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2011 Talk to LSUC Symposium on Convergence 3.0

In April 2011, was very honoured to give the keynote at The Law Society of Upper Canada’s Entertainment & Media Law Symposium – “Convergence 3.0: It’s Here and It’s Happening”. The talk on “The Three Faces of Convergence” was an attempt to reconcile digital media legal issues with observations from my broadcast and sports and operational experiences. Thanks to the Law Society of Upper Canada for generously giving permission for video to become public in this way.

Download the PowerPoint Slides

Download the Paper


Torment game sets crowd-funding record: $4.2 million

Torment: Tides of Numenera, the sequel to popular Planetscape: Torment, set a record for video games earlier this week, raising nearly $4.2 million on Kickstarter.

The sum was more than quadruple the funding goal by developer inXile Entertainment. Of course, this pales in comparison to the more than $8.5 million raised for new “console” system OUYA, another a Kickstarter success story.

Still, the Torment crowd-funding record is sure to be short lived, especially if the game is a commercial success. In that case, both developers and crowd-funders are likely to jump in with even deeper commitments to other large-scale games in development.

Recent Digital Media Cases of Note

A couple of cases I thought you mind fight interesting:

1) First, a case dealing with copyright exhaustion in the digital media context, distinguishing a recent USSC case that dealt with copyright exhaustion as it applies to conventional media:

2) Second, a 2nd Circuit case allowing users to make private retransmissions of TV content:


UPDATE: April 1, 2013 @ 1:41pm: Also, NFL and ex-NFL players seek approval of $42 million settlement re: use of players’ personality rights:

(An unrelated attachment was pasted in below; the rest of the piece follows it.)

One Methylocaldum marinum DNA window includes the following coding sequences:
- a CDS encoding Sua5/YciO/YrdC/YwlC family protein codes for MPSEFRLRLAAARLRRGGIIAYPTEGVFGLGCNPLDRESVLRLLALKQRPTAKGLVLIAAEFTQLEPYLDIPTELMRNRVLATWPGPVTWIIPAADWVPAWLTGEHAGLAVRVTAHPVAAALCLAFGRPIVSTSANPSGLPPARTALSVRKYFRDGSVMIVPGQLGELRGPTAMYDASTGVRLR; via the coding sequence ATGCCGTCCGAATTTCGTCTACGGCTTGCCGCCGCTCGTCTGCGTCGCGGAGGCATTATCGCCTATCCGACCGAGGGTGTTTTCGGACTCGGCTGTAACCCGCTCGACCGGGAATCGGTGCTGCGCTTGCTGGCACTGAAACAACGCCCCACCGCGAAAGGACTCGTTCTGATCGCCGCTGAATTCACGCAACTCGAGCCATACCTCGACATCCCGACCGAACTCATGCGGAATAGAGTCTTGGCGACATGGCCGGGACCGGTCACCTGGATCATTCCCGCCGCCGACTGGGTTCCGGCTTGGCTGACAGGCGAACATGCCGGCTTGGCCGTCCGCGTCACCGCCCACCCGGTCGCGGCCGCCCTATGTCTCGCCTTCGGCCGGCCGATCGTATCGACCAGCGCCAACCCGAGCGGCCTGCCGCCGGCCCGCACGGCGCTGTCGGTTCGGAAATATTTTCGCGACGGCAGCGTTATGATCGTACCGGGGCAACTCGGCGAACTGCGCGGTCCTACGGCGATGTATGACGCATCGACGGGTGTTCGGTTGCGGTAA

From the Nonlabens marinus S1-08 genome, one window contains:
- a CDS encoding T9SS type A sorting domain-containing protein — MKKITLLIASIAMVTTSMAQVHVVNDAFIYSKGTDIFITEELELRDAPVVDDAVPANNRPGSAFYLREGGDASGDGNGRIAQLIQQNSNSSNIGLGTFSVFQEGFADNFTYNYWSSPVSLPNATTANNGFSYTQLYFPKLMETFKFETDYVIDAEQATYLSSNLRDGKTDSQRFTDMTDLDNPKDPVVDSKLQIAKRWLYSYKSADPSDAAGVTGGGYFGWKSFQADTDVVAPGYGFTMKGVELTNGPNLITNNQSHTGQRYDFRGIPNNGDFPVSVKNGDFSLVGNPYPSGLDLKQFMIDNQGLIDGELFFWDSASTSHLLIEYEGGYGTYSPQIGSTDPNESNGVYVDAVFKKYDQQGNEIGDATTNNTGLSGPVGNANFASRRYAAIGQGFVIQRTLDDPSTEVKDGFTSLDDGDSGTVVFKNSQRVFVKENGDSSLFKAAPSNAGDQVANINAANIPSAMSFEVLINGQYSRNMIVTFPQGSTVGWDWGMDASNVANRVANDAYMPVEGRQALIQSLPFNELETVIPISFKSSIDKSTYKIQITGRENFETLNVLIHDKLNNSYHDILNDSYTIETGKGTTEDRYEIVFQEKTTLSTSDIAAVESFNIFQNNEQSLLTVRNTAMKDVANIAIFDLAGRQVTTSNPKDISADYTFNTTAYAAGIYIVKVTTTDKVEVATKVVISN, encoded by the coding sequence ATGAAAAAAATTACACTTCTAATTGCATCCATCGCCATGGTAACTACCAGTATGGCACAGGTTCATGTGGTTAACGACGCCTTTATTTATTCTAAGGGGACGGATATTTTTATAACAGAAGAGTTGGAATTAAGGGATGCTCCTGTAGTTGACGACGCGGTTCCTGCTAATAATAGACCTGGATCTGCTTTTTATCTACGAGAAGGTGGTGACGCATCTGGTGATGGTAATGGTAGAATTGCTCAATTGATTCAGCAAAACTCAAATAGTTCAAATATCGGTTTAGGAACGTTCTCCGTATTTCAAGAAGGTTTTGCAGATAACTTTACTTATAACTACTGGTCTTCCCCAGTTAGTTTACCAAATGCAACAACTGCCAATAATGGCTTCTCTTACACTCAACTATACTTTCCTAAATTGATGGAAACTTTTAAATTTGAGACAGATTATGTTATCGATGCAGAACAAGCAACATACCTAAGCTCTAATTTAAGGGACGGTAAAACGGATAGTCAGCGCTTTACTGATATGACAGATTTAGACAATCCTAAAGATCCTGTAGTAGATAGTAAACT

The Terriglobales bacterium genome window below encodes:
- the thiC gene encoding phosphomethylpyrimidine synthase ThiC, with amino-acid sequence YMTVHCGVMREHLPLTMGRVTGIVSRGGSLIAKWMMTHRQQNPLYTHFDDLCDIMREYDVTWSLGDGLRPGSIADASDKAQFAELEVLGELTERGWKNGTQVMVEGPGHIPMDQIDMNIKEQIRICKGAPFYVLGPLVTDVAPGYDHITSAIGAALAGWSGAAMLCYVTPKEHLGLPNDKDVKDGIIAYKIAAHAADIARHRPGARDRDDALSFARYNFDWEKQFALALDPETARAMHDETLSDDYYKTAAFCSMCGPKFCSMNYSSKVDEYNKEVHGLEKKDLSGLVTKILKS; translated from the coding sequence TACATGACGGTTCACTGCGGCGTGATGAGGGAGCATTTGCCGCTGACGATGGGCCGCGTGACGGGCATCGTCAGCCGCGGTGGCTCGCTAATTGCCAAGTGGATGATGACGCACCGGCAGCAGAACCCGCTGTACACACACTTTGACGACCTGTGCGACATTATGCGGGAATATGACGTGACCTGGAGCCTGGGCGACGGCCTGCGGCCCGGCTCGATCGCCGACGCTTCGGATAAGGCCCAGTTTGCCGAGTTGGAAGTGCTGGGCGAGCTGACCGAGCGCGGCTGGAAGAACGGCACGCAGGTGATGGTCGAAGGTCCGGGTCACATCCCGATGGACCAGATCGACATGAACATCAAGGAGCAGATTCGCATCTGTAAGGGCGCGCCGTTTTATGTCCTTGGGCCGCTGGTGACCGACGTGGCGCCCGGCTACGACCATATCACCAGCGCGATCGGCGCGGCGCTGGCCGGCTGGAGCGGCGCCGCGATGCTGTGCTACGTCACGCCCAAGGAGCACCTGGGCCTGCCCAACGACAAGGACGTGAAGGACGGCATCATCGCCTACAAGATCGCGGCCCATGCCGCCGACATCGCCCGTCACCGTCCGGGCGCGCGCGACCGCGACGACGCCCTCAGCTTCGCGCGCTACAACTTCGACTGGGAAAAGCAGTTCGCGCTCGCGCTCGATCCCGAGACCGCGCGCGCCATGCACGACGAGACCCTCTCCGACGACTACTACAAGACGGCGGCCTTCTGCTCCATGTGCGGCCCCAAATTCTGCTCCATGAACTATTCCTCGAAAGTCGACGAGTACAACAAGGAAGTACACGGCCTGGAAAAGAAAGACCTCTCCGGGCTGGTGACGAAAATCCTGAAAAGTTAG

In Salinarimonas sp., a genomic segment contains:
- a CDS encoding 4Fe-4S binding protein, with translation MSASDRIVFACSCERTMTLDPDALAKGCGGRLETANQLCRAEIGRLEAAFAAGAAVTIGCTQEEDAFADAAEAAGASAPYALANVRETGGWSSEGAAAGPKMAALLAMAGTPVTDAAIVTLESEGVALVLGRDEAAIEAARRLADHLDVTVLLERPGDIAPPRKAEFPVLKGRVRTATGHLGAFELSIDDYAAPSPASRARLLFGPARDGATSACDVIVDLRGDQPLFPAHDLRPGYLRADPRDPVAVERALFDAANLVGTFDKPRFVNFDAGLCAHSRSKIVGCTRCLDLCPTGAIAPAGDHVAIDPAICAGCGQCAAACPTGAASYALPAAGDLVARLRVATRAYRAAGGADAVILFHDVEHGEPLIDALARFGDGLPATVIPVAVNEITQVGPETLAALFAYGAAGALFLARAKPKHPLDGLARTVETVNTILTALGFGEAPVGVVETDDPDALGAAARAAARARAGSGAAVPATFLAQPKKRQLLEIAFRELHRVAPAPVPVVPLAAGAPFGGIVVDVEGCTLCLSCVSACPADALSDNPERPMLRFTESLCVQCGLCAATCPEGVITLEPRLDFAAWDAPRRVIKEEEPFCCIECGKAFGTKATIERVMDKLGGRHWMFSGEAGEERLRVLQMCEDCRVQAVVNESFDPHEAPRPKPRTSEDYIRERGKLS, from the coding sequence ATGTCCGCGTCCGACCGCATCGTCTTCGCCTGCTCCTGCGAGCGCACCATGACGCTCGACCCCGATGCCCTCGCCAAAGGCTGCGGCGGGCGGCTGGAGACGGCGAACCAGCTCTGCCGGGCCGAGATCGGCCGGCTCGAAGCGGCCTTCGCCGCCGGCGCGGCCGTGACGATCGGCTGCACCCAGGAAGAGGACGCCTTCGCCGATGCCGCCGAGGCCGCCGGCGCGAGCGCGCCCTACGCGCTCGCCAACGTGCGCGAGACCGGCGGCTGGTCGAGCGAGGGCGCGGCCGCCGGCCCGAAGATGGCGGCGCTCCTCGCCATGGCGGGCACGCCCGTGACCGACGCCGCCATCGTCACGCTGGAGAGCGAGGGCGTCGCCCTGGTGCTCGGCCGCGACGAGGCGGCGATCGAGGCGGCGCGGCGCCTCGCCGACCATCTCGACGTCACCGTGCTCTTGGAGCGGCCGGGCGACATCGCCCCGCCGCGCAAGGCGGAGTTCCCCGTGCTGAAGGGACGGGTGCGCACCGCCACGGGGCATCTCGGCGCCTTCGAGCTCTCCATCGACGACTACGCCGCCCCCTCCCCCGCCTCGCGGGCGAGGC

Guest @ April 3 Class

Steve Rechtschaffner who has a long and storied video game career will be our guest for the final class. He is going to take on the subject of the future of games and the future of the industry.

Here is Steve’s bio:

“Steve has 25+ years of pioneering in the worlds of branded entertainment, product marketing and digital entertainment.  He has changed how we think about wrist watches, live events, home fitness, video games, snowboarding and how we experience entertainment in the living room. He’s recently reconnected with some former EA friends, and together they have launched a disruptive mobile games & advertising platform called Play4Perks.

His life-long focus has been on “combining innovation and entertainment to create exciting and sustainable growth for brands and businesses.  Over the years, Steve has done this for Swatch, Electronic Arts, Microsoft, Reebok, Converse, the U.F.C., ESPN, FOX TV and the U.S. Ski Team, amongst others.

Non-professional time for Steve is spent practicing yoga, riding his bike, trying to become a kite surfer, while also being a husband and father of 3 offspring.”


Re-Mission: violent video game with a positive outcome?

HopeLabs developed a video game designed for teenagers and young adults with cancer. In the game, players navigate within the human body — using violent video game tactics — to target cancer cells, infections, and side-effects of treatment.

The game is touted as one of a number of uses of video game violence with positive outcomes, contrasted sharply to other concerns often heard in the media. Discussed in one article that was part of a 2010 American Psychological Association journal special edition on the effects of video game violence, Re-Mission was reported to have increased self-efficacy, treatment adherence, and knowledge of cancer by those who played the game. (see p 77)

The APA special edition was overall quite critical of research that suggests an otherwise direct link between video game violence and real-world violence. A discussion of the special edition’s findings, and public links to all the articles in it, can be found here: